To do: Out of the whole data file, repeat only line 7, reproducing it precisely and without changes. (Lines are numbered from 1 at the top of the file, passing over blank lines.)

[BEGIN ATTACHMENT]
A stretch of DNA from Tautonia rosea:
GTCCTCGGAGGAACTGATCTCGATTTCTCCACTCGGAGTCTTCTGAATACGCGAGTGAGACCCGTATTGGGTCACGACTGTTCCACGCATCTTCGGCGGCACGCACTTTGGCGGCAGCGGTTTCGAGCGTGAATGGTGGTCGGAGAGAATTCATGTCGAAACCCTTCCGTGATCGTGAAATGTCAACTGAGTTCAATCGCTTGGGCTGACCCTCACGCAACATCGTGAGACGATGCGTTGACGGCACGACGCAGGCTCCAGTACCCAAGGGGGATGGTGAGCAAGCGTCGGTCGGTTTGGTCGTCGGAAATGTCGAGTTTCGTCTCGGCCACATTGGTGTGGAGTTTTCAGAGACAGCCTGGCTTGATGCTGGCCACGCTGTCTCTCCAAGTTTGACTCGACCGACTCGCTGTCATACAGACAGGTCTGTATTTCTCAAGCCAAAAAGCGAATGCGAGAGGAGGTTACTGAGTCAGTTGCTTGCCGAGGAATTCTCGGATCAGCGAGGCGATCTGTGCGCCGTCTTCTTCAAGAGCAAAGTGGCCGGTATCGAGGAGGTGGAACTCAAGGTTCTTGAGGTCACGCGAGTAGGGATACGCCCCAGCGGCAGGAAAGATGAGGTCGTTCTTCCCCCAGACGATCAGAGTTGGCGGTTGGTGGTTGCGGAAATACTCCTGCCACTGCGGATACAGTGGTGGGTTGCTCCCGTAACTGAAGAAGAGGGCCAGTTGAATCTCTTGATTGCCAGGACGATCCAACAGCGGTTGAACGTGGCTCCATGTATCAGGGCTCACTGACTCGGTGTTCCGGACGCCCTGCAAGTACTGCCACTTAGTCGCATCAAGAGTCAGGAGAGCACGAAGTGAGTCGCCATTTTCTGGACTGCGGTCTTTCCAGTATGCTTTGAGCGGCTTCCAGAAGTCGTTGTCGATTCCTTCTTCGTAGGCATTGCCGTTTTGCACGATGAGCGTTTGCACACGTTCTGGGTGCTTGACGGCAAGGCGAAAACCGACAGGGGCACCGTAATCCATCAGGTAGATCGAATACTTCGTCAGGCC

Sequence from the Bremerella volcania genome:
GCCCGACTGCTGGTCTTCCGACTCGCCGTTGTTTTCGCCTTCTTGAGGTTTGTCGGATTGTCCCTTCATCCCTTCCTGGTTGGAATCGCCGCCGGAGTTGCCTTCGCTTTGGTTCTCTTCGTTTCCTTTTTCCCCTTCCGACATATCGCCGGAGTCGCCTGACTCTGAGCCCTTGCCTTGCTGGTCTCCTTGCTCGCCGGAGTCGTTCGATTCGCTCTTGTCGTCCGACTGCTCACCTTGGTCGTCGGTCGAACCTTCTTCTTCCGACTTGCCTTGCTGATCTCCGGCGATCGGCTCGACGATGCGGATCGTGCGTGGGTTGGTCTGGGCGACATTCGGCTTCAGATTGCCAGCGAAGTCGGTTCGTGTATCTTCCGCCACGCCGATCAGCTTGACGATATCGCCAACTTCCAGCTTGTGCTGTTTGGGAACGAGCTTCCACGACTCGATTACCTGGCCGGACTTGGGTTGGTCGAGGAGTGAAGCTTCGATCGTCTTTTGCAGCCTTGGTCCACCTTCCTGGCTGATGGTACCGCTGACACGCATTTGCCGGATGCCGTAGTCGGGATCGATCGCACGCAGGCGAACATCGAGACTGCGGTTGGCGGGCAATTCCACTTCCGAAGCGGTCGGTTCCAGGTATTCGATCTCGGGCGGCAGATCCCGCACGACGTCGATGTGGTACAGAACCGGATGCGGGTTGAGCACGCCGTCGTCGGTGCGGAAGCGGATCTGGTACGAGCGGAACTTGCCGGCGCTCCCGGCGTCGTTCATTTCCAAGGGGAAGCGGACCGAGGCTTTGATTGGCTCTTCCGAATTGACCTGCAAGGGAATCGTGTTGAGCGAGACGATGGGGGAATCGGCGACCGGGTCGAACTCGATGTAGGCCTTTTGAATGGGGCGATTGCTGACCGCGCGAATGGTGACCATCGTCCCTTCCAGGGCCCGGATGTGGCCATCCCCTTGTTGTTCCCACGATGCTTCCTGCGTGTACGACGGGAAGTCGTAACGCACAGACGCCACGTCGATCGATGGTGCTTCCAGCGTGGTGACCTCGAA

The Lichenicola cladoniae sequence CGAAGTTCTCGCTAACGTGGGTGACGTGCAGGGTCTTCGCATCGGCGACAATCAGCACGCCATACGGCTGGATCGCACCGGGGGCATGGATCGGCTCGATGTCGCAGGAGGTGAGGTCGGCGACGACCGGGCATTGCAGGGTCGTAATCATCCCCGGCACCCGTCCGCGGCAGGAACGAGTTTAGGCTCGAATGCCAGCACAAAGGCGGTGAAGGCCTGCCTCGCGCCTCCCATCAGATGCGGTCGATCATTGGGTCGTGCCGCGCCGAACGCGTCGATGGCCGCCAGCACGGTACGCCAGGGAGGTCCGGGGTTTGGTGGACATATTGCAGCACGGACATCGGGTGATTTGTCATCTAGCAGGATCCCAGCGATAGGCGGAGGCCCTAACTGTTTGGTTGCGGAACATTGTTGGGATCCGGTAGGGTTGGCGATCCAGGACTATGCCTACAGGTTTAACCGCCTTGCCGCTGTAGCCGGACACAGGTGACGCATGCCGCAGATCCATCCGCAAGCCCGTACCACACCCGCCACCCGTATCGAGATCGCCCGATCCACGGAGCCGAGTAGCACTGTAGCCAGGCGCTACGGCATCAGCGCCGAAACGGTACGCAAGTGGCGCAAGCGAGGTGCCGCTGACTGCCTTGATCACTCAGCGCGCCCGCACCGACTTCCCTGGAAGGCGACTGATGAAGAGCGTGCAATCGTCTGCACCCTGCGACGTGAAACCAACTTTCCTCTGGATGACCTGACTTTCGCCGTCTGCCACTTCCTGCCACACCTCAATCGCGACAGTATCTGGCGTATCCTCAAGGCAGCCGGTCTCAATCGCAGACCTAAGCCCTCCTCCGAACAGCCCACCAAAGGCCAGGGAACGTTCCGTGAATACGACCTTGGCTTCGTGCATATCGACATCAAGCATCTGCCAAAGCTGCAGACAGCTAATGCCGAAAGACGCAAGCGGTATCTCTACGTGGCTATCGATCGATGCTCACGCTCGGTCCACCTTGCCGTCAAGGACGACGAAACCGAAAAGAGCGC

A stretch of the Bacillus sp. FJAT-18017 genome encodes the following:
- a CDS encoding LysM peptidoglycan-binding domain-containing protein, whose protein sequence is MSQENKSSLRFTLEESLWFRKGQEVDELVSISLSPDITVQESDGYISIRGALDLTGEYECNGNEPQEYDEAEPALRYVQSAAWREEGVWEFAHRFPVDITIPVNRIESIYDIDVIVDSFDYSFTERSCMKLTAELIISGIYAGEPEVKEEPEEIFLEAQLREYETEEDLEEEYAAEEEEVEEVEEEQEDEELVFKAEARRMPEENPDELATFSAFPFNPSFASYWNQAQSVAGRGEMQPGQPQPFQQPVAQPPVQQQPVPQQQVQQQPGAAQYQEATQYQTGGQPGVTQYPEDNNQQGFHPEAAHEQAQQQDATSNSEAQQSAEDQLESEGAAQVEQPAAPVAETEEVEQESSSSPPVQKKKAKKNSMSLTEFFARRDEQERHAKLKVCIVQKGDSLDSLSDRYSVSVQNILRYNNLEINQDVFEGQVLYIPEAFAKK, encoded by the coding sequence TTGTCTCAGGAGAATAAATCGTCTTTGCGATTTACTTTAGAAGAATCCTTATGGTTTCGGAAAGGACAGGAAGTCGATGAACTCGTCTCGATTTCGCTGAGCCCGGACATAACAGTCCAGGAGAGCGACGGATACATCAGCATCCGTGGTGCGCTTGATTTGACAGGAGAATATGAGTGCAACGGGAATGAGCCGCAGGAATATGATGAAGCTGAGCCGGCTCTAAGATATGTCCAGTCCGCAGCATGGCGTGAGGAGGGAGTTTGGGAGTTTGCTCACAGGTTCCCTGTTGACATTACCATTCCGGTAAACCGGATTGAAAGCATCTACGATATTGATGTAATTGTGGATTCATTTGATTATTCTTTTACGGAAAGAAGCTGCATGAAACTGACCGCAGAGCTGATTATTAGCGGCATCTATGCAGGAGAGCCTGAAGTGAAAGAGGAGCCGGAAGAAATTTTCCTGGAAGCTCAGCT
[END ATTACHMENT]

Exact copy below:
- a CDS encoding LysM peptidoglycan-binding domain-containing protein, whose protein sequence is MSQENKSSLRFTLEESLWFRKGQEVDELVSISLSPDITVQESDGYISIRGALDLTGEYECNGNEPQEYDEAEPALRYVQSAAWREEGVWEFAHRFPVDITIPVNRIESIYDIDVIVDSFDYSFTERSCMKLTAELIISGIYAGEPEVKEEPEEIFLEAQLREYETEEDLEEEYAAEEEEVEEVEEEQEDEELVFKAEARRMPEENPDELATFSAFPFNPSFASYWNQAQSVAGRGEMQPGQPQPFQQPVAQPPVQQQPVPQQQVQQQPGAAQYQEATQYQTGGQPGVTQYPEDNNQQGFHPEAAHEQAQQQDATSNSEAQQSAEDQLESEGAAQVEQPAAPVAETEEVEQESSSSPPVQKKKAKKNSMSLTEFFARRDEQERHAKLKVCIVQKGDSLDSLSDRYSVSVQNILRYNNLEINQDVFEGQVLYIPEAFAKK, encoded by the coding sequence TTGTCTCAGGAGAATAAATCGTCTTTGCGATTTACTTTAGAAGAATCCTTATGGTTTCGGAAAGGACAGGAAGTCGATGAACTCGTCTCGATTTCGCTGAGCCCGGACATAACAGTCCAGGAGAGCGACGGATACATCAGCATCCGTGGTGCGCTTGATTTGACAGGAGAATATGAGTGCAACGGGAATGAGCCGCAGGAATATGATGAAGCTGAGCCGGCTCTAAGATATGTCCAGTCCGCAGCATGGCGTGAGGAGGGAGTTTGGGAGTTTGCTCACAGGTTCCCTGTTGACATTACCATTCCGGTAAACCGGATTGAAAGCATCTACGATATTGATGTAATTGTGGATTCATTTGATTATTCTTTTACGGAAAGAAGCTGCATGAAACTGACCGCAGAGCTGATTATTAGCGGCATCTATGCAGGAGAGCCTGAAGTGAAAGAGGAGCCGGAAGAAATTTTCCTGGAAGCTCAGCT